The mineral chromium is one of the essential minerals that play a role in the body’s use of glucose or blood sugar. Chromium can be found in many foods such as brewer’s yeast, whole grains, nuts, and vegetables. People who don’t get enough chromium may develop diabetes or high cholesterol levels. But because chromium is a trace mineral (meaning very small amounts are needed), you won’t find it on food labels because it doesn’t require any special labeling requirements by law.
What is chromium?
Chromium is a trace mineral that plays an important role in the metabolism of carbohydrates and fats. Chromium is also required for normal insulin function. Chromium is one of the minerals that can be found in the soil, water, and foods you eat. Chromium is also used as a supplement to balance your diet and help your body function properly.
There are two forms of chromium: trivalent chromium (chromium-3) and hexavalent chromium (chromium-6). Trivalent chromium is the kind found in food and the kind that we use as a supplement. Hexavalent chromium is toxic.
Supplementing with chromium can help the body maintain normal blood sugar levels already within the normal range, which may reduce the risk of developing type 2 diabetes and heart disease.
What are the sources of mineral chromium?
The primary sources of chromium in the diet are foods rich in chromium. These include:
- brewer’s yeast
- red meat
- whole grains, such as wheat and oats, which contain more chromium than white flour products.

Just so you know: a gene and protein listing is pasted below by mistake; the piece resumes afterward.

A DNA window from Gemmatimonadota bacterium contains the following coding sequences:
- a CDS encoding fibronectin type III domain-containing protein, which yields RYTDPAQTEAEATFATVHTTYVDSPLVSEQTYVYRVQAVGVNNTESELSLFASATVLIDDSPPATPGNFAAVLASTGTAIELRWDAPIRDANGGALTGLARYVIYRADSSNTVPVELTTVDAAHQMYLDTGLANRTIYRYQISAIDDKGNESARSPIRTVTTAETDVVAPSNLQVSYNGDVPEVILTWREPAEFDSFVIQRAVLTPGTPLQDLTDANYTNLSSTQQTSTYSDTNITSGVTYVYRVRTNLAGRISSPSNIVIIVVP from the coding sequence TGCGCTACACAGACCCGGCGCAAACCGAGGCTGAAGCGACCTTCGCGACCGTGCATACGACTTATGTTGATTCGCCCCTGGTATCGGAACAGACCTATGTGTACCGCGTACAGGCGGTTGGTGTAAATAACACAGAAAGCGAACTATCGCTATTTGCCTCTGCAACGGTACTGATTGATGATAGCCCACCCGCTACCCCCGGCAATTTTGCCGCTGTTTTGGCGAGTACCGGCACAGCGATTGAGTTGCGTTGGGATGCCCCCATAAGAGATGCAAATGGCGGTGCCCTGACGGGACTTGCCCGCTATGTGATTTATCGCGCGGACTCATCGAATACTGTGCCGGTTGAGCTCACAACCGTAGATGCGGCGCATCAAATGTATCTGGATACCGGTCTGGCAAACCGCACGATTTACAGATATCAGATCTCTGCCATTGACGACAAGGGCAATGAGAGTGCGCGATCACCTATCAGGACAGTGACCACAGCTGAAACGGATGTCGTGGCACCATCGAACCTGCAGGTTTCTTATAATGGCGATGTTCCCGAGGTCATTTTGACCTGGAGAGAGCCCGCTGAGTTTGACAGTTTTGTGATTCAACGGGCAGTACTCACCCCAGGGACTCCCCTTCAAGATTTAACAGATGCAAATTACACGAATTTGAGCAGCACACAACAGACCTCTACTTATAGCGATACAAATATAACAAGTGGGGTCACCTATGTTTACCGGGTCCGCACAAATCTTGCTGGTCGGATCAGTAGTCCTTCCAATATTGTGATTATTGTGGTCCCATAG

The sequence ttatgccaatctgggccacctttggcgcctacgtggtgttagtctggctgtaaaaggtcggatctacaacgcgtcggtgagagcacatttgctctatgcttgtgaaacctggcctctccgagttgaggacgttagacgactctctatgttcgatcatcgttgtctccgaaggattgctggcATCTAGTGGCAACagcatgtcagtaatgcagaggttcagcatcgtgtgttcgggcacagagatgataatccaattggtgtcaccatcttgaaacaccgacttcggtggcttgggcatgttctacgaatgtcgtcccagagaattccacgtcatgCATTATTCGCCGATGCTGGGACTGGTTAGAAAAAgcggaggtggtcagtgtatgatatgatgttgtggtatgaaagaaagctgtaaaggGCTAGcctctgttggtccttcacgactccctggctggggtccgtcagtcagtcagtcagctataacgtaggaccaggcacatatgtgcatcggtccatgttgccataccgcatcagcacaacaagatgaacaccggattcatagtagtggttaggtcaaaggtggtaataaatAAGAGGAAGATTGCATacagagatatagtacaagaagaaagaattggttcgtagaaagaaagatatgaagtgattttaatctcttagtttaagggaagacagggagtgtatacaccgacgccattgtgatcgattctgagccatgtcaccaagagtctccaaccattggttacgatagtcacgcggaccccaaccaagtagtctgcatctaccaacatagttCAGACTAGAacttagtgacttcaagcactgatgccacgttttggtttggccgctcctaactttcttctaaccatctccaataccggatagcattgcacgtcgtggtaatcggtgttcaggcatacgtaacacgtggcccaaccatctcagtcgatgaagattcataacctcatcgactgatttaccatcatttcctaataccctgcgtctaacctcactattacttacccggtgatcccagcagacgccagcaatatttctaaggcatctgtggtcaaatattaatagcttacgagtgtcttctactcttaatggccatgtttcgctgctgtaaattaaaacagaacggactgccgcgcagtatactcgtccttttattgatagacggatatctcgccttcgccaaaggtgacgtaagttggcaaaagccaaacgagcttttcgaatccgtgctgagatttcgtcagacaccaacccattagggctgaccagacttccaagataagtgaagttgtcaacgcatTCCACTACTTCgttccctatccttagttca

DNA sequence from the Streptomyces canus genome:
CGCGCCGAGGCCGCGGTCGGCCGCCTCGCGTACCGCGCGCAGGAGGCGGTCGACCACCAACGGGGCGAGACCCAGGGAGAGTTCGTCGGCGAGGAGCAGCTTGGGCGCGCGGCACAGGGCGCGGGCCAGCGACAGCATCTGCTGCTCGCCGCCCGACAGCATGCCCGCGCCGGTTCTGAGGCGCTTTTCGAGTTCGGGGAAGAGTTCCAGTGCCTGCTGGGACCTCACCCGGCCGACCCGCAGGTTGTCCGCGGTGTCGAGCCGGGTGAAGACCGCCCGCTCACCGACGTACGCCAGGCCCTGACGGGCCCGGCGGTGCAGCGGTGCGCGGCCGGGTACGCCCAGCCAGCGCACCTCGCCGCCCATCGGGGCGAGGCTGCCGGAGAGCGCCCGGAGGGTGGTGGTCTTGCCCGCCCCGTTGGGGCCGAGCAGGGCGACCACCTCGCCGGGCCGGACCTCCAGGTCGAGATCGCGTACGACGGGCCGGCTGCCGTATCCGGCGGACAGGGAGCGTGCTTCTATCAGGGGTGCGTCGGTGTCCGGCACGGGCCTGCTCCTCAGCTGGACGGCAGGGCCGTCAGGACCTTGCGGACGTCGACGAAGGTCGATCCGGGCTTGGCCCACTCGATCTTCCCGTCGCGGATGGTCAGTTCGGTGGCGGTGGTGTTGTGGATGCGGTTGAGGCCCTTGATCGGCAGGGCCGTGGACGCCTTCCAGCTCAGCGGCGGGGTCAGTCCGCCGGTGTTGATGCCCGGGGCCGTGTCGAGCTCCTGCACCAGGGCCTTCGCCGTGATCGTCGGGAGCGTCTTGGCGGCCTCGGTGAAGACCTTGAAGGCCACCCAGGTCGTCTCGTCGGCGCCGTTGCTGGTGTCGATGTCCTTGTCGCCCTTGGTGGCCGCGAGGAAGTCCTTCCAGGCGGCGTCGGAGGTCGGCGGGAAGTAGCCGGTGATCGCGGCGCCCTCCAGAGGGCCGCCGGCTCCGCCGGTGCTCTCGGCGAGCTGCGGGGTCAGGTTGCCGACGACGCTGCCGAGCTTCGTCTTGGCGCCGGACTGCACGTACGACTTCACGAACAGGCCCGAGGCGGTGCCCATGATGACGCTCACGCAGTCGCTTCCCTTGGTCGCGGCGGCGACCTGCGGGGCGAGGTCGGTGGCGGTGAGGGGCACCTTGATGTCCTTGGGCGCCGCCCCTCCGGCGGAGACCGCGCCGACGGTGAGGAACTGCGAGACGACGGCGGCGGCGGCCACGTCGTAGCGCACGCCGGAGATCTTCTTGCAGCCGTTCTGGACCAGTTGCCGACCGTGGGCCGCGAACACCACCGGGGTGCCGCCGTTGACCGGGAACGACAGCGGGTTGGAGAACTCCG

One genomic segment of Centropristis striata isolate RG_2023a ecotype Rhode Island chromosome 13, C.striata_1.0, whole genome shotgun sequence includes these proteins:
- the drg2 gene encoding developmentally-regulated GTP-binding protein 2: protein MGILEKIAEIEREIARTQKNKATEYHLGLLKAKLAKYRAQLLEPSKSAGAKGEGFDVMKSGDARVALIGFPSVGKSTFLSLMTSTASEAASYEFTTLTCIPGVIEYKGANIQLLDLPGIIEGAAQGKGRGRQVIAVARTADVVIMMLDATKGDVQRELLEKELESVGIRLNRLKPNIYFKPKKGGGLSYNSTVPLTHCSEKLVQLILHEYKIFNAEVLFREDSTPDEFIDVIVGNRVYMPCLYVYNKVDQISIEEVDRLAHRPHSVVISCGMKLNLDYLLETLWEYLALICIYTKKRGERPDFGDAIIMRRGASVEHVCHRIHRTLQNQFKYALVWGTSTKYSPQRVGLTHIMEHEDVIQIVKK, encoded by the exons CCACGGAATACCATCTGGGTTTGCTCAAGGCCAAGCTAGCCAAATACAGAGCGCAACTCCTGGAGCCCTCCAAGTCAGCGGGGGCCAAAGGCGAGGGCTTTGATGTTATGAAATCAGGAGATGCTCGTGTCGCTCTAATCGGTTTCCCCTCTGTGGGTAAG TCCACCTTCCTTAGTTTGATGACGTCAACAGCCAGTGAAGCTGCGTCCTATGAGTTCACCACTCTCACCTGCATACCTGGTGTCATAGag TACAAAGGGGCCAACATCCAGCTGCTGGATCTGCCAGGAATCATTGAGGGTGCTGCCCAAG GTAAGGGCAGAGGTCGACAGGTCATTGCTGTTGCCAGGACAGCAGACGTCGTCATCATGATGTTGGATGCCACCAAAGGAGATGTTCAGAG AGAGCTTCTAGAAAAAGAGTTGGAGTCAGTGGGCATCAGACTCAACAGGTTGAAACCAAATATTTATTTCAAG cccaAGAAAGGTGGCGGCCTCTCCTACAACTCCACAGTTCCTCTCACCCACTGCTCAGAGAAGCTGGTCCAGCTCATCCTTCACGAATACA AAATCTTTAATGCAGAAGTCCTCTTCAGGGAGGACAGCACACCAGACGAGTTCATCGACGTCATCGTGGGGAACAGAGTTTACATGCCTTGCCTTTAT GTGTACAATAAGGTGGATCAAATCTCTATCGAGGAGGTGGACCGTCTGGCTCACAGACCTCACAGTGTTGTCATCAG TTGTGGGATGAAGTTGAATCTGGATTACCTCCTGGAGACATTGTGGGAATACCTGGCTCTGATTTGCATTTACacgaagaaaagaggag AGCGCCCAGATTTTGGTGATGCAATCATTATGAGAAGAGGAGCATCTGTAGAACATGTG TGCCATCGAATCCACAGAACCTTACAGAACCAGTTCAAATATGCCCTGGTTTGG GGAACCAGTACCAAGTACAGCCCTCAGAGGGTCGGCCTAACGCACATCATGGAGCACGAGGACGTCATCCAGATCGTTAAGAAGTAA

- fruits and vegetables (especially broccoli, cauliflower, and spinach)
- Food sources of mineral chromium include beef, chicken, eggs, cheese, fish, and liver.
There are many sources of mineral chromium. The most common source is the mineral chromite, which contains about 30% chromium. Another common source is the soil fungus called “cinnamon fungus.” It has been found that this fungus contains a lot of chromium. Chromium can also be found in certain foods, such as potatoes, brown rice, and whole wheat bread.
How much should we take chromium?
The daily recommended intake of chromium is 50 to 200 micrograms, depending on your age and gender. However, this recommendation doesn’t mean you need to supplement with more than that amount. In fact, chromium supplementation isn’t required for most people.
The best way to figure out how much chromium you need is by checking your blood levels. The easiest way to do so is by having a simple lab test done at your doctor’s office or through a pathological Lab. Your doctor will be able to tell you if your levels are low and if they’re high enough that supplementation might be helpful for you.
What are chromium supplements?
Chromium supplementation is a form of mineral chromium that is easier to absorb than other forms. It is often used to treat diabetes and metabolic syndrome, but it can also be taken to treat other conditions.
Chromium supplements are available in different forms:
- Chromium chloride
- Chromium citrate
- Chromium nicotinate
- Chromium picolinate
- High-chromium yeast
Benefits of mineral chromium supplements
Metabolic syndrome is a cluster of risk factors that increase the risk of heart disease and diabetes. It’s associated with obesity and insulin resistance, as well as high blood pressure, high blood sugar, and high triglycerides (a type of fat in the blood). These four traits can be treated with lifestyle changes like diet and exercise, but for some people that may not be enough. If you have metabolic syndrome your doctor might recommend supplements such as mineral chromium or omega-3 fatty acids to help control your symptoms.